England’s big northern cities brace for more COVID-19 restrictions

The British government is mulling fresh restrictions on everyday life in England, potentially in the big northern cities, such as Liverpool, Manchester and Newcastle, amid mounting fears that hospitals in coronavirus hot spots may soon be overwhelmed.

With the number of people needing to go to the hospital with virus-related conditions rising, and in some areas in the north of England alarmingly so, the pressure on the government to do more is mounting.

“We are currently considering what steps we should take, obviously taking the advice of our scientific and medical advisers, and a decision will be made shortly,” British Housing Secretary Robert Jenrick told the BBC on Thursday.

“In some parts of the country, the number of cases are rising very fast, and we are taking that very seriously.”

Britain already has Europe’s deadliest outbreak, with over 42,600 dead. The latest daily figures published Thursday showed 17,540 new cases across the United Kingdom, up from 14,162 new cases the day before. The number of people being hospitalized increased by 609 while the death toll rose by 77.

Behind the national numbers lurk huge regional variations, which has led to calls for more concerted local actions.

Customers have drinks in Jackson’s Bar in the city centre of Glasgow on Thursday on the eve of a two-week closure of pubs ordered by the Scottish government due to rising COVID-19 cases. (Andy Buchanan/AFP/Getty Images)

“We are seeing a definite and sustained increase in cases and admissions to hospital. The trend is clear, and it is very concerning,” said Dr. Yvonne Doyle, medical director for Public Health England.

Differing regional rules stoke confusion

Because the virus has been accelerating at differing speeds around England, the government has opted for local restrictions to combat the spread. The differing rules, though, have stoked confusion, and there is growing speculation the government will back a new simplified three-tier system for England soon, potentially coming into force as soon as next week.

Hot spots, notably in the big cities of northern England, such as Leeds, Liverpool, Manchester and Newcastle, could under this new system see restrictions tightened akin to the way they already have in Scotland.

Among measures coming into force in Scotland on Friday, pubs in the two biggest cities, Glasgow and Edinburgh, have been ordered to close for 16 days.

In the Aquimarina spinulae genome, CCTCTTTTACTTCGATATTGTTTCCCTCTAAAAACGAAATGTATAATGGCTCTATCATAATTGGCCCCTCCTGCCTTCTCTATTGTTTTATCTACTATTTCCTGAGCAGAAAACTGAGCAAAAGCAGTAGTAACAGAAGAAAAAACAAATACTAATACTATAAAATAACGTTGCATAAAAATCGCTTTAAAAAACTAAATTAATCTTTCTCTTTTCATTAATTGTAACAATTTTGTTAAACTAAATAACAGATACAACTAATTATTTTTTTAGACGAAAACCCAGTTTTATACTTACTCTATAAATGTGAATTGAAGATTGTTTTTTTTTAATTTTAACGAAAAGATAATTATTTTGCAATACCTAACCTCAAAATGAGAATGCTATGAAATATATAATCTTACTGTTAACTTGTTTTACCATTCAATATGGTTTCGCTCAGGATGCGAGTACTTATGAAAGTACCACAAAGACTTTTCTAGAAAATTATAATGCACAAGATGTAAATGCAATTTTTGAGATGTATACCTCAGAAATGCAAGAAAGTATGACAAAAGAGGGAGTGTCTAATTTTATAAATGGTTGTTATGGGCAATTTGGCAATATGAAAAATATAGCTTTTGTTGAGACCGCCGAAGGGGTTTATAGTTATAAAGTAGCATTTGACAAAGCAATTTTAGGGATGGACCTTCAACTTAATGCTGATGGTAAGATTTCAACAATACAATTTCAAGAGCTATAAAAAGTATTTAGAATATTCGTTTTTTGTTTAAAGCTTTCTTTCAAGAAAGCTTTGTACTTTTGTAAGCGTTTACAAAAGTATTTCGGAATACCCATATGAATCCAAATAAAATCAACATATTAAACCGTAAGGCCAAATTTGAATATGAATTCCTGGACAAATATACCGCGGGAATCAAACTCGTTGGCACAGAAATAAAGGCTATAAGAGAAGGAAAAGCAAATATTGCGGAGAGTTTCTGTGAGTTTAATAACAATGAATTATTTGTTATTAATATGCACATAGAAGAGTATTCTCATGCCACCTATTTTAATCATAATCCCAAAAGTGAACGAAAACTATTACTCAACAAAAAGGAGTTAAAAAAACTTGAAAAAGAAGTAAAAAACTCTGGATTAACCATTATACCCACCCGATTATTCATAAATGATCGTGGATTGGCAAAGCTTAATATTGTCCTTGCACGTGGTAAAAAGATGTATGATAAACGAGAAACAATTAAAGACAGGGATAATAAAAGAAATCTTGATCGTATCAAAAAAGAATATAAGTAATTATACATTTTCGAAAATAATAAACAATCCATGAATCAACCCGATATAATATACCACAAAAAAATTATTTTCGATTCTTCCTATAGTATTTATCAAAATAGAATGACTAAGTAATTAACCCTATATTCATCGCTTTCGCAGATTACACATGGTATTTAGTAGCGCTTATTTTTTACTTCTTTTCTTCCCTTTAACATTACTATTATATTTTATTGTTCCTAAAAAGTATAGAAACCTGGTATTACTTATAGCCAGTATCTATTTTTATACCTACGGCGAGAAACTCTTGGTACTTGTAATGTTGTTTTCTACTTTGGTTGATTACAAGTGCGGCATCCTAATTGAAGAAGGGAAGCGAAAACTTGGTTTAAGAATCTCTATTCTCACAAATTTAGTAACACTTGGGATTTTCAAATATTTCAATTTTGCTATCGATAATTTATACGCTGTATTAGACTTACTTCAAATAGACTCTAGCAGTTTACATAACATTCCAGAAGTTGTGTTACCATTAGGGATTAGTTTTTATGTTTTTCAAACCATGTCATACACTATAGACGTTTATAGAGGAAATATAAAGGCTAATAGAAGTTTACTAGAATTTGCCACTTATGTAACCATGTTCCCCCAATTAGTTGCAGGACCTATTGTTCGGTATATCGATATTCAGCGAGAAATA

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In many areas of northern England, it’s not clear the local restrictions have worked. In some areas, the number of new infections is 10 times higher than when the localized virus restrictions were announced.

Many local leaders are upset over what they say is a lack of communications from the Conservative government.

“I am prepared to consider restrictions, but they have to be, No. 1, evidence-based, and they have to come with support,” Andy Burnham, the Labour mayor of Greater Manchester, told the BBC.

He said the current national curfew of 10 p.m. for pubs to close only acts as an incentive for more gatherings in the home.

A person is tested for COVID-19 at a drive-thru testing centre in a car park at Chessington World of Adventures in Chessington, Greater London, on Wednesday. (Matt Dunham/The Associated Press)

The enforced closure of businesses will undoubtedly cause further economic damage to hot spots, and unions are demanding that the government accompanies any lockdown changes with a financial support package to prevent mass unemployment.

The umbrella Trades Union Congress (TUC) is urging the government to announce local job retention programs, whereby it steps in to pay the lion’s share of the salaries of those workers who have been forced to go idle. A national program that has helped keep a lid on unemployment in the country is due to end at the end of October.

“In areas facing high infection rates and further business closures, the government must act to preserve jobs and stop family firms going to the wall through a new local furlough scheme,” said TUC’s general secretary Frances O’Grady.

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